These are what I regard as the key bull:bear considerations for both companies.
At the end of October, Barclays (LSE: BARC)(NYSE: BCS.US) reported profits for the first nine months of the year of £2.8bn. Basic earnings per share for the period hit 21.9p. The quarterly dividend was held at 1p.
Barclays shares are priced at 250p today. That seems cheap if the company can earn almost 22p per share in just nine months. However, in September, Barclays was forced into a 1:4 rights issue. While this will shore up the company’s balance sheet, it will also dilute earnings.
The market is also worried over the size of fines that Barclays may have to face for LIBOR fixing, exchange rate manipulation and interest rate swap miselling.
To reflect all of this, the consensus of analyst profit expectations has been in sharp decline since July. Back then, earnings per share (EPS) of 33.5p was expected for the full year. Today, that figure is 26p. An average of 30.4p is expected for 2014.
A big dividend rise is also forecast for next year. That puts the shares on a 2014 P/E of 8.2, with an expected yield of 4.3%.
The recent trading statement from insurance giant Prudential (LSE: PRU)(NYSE: PUK.US) trumpeted strong profit growth in Asia and fund inflows for its asset management subsidiary M&G.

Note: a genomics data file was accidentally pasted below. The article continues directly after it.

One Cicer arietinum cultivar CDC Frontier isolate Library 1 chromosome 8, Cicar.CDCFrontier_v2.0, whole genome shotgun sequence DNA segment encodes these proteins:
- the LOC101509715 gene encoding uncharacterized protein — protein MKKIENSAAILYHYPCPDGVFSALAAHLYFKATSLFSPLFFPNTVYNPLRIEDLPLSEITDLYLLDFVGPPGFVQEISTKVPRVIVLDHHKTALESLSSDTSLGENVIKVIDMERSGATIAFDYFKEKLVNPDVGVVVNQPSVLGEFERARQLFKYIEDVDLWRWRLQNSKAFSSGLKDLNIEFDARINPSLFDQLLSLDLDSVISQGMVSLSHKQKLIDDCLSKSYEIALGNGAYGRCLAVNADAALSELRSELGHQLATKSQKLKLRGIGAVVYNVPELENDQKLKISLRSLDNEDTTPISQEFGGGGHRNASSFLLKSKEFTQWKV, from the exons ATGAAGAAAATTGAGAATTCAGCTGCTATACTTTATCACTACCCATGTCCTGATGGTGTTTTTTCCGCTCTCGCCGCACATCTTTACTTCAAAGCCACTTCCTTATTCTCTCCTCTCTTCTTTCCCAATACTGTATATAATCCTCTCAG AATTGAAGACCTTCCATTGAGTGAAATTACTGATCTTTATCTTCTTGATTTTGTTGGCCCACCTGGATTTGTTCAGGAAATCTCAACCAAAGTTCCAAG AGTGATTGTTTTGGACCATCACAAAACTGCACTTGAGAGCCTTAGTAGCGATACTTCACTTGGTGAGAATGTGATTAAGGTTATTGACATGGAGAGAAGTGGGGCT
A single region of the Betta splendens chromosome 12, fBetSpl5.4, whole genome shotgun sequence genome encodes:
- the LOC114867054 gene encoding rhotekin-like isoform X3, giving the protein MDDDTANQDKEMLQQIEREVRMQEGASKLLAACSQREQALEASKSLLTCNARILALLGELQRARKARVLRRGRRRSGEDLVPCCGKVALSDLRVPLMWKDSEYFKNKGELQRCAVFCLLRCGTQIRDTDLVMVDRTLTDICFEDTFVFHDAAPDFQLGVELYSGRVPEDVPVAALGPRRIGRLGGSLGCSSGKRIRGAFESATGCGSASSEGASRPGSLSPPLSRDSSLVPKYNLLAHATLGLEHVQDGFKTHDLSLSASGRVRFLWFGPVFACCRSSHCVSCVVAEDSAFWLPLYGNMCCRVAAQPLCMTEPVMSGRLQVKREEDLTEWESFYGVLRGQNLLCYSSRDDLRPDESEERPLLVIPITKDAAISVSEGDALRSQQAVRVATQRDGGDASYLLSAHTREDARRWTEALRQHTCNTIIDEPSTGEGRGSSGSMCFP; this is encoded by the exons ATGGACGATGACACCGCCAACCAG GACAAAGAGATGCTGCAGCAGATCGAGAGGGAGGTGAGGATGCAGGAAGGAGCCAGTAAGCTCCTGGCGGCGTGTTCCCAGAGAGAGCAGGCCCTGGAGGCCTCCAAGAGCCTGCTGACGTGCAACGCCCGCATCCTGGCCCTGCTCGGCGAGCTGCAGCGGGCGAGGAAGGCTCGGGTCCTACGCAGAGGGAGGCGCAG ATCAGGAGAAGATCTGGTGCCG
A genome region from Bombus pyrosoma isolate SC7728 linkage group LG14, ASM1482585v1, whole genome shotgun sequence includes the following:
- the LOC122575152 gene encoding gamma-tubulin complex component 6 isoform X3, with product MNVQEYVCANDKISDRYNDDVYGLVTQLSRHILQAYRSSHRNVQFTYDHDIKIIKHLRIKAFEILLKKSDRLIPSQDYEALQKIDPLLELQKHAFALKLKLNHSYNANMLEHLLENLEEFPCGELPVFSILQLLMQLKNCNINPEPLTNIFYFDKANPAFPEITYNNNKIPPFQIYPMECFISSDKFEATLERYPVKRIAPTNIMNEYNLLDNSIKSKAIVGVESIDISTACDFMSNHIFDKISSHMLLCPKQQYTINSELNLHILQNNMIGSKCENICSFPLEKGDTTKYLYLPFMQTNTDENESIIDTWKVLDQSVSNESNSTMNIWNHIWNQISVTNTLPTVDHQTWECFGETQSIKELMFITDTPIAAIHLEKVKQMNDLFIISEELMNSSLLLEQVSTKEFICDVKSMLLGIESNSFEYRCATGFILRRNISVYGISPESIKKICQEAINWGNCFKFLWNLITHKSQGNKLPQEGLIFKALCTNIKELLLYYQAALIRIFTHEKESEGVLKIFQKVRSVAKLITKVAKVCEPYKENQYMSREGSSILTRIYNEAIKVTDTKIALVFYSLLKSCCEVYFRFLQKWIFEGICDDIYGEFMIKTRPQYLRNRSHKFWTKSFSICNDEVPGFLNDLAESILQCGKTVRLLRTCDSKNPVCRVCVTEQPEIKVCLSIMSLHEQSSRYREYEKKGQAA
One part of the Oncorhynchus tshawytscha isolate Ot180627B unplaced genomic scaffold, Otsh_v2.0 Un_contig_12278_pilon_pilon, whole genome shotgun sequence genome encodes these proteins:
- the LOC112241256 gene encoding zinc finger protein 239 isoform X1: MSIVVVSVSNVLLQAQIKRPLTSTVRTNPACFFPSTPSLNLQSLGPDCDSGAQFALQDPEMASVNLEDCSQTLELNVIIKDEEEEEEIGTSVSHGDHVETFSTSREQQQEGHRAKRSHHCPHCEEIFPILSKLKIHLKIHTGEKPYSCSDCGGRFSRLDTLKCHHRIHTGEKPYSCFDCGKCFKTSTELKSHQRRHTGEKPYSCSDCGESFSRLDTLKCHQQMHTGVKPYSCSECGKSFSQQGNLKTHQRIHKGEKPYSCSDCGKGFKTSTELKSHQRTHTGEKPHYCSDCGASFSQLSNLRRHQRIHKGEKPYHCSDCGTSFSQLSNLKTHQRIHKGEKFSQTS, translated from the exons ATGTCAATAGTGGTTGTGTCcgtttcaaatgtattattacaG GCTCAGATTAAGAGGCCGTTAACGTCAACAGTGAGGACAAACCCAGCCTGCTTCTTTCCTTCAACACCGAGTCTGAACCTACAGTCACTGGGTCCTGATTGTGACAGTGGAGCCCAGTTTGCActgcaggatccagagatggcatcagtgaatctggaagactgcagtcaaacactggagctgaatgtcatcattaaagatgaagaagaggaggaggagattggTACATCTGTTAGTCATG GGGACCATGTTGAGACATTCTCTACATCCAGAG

While not without ups and downs, Prudential’s last five years have been far less eventful than Barclays’. As ever, this is best demonstrated in the insurance giant’s dividend record. This has shown an average annual increase of 10.2%. The payout from the Pru has been increased every year since 2005.
The steady growth of the business is reflected in the company’s share price progression. While Barclays is up 57% in those five years, the share price of Prudential has more than trebled.
Prudential’s success has seen the shares earn a P/E of 15.7 times forecast earnings for 2013. That is surprisingly inexpensive given how well the company has traded. After all, the average FTSE 100 stock is priced on a forecast P/E of 14.6 times earnings.
Prudential is a top company but if the new boss at Barclays can turn things around, I expect greater upside from the bank’s shares. For that reason, I will be sticking with Barclays.
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> David owns shares in Barclays but none of the other companies mentioned.